Caterers hungry for work, try new strategies to survive

Caterers hungry for work, try new strategies to survive

While restaurants are slowly picking up, caterers are struggling

Many caterers in Bengaluru have closed down for want of business, but some are getting by with new strategies. 

P B Caterers, Kamakshipalya, has recovered only 20 per cent of its pre-pandemic business. Events have resumed, but the guest numbers are small. And margins have come down, says Mamata Hemal Daftary, owner. Keeping in mind customer sentiment, Mamata created some ‘immunity booster’ sweets, which sold well.  “This first-of-a-kind sweet was sugar-free, made with dry fruits, dates, figs, ginger powder and ‘amla’.  We are looking at creating something new for Christmas too,” she says. 

New cuisine

Nidhi’s Kitchen, a catering service based in Begur Road, markets itself through WhatsApp and social media.

Nidhi Mehta, owner, used to get food orders from her apartment complex during the lockdown, as many were looking for home-cooked food. 

“Even now, we get orders from bachelors and men whose wives are away. Parties are not happening, but in the last two months, small groups of 10 to 15 people are booking catering services,” she says.

Labour costs are higher while cooking for fewer people, she observes. Nidhi used to see regular business from kitty parties, but they are rare now. “Marriages have fewer guests. Birthday parties and holiday parties are the ones demanding catering services now,” she says. Nidhi usually serves North Indian and Chinese food, but is trying other cuisines now. “I have started making pizzas, buns and burgers. I’m also into baking, and make chocolates and kulfis,” she adds.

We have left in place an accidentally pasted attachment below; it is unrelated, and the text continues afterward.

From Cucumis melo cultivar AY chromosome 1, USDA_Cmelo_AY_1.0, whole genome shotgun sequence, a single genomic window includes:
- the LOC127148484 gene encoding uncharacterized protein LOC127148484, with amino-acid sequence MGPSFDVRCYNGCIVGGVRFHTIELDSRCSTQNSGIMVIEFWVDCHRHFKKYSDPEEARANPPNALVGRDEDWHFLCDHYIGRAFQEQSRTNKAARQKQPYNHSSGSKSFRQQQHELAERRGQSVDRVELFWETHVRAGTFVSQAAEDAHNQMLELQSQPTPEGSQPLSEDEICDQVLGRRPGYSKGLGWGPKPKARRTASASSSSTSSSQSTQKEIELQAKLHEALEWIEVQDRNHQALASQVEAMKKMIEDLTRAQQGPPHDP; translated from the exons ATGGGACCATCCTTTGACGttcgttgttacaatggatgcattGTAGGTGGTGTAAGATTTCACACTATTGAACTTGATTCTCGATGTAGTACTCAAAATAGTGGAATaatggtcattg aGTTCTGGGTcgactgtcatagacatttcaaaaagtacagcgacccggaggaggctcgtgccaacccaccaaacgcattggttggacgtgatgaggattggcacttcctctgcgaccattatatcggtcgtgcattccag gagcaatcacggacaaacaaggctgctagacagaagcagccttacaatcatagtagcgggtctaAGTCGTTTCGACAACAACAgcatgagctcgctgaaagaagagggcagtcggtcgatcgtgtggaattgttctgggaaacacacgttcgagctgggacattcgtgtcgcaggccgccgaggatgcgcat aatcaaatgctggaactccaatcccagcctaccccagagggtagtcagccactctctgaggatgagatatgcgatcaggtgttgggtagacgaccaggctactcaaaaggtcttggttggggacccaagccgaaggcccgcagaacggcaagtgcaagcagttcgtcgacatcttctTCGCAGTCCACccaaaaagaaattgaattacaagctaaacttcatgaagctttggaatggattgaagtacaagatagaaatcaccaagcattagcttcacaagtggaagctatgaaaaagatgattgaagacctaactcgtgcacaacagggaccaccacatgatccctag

She plans to make cookies and rum and plum cakes for Christmas. 

Meals to snacks

G2’s Catering Service is focusing on its snacks menu to gain a foothold. Jeetu Raheja, owner, says business was zero during the lockdown. “Now, slowly demand is increasing,” he says.

He has diversified into supplying frozen (ready to fry) snacks that include samosas and spring rolls. “They were in high demand during the lockdown,” says Jeetu. 

Reduced payments

Badrish M N, marketing in-charge, Royal Catering Services, Kammanahalli, says customers are not able to pay the kind of money they were paying earlier. “They negotiate,” he says.  

This has been the toughest year for Royal Catering, which has been in business for nine years.

“Orders for birthday parties and corporate events do not exist now and marriages have scaled down a lot. Orders of Rs one lakh have come down to Rs 25,000 now,” Badrish says.

Manu Kumar, owner, Sri Annapoorneshwari Catering Services, RR Nagar, says no profit is in sight for at least six to seven months. Business is at 20 per cent of what it used to be earlier. “We would get big orders for company events but those are not happening now. Even at
non-IT companies only 30 per cent of the staff is working now,” he says. 

He has had to let go of his staff. “We have cut down. Fewer weddings, housewarming and naming ceremonies are taking place,” he says.

How are caterers surviving?

Cutting labour

Paying per event 

Diversifying

Creating new menus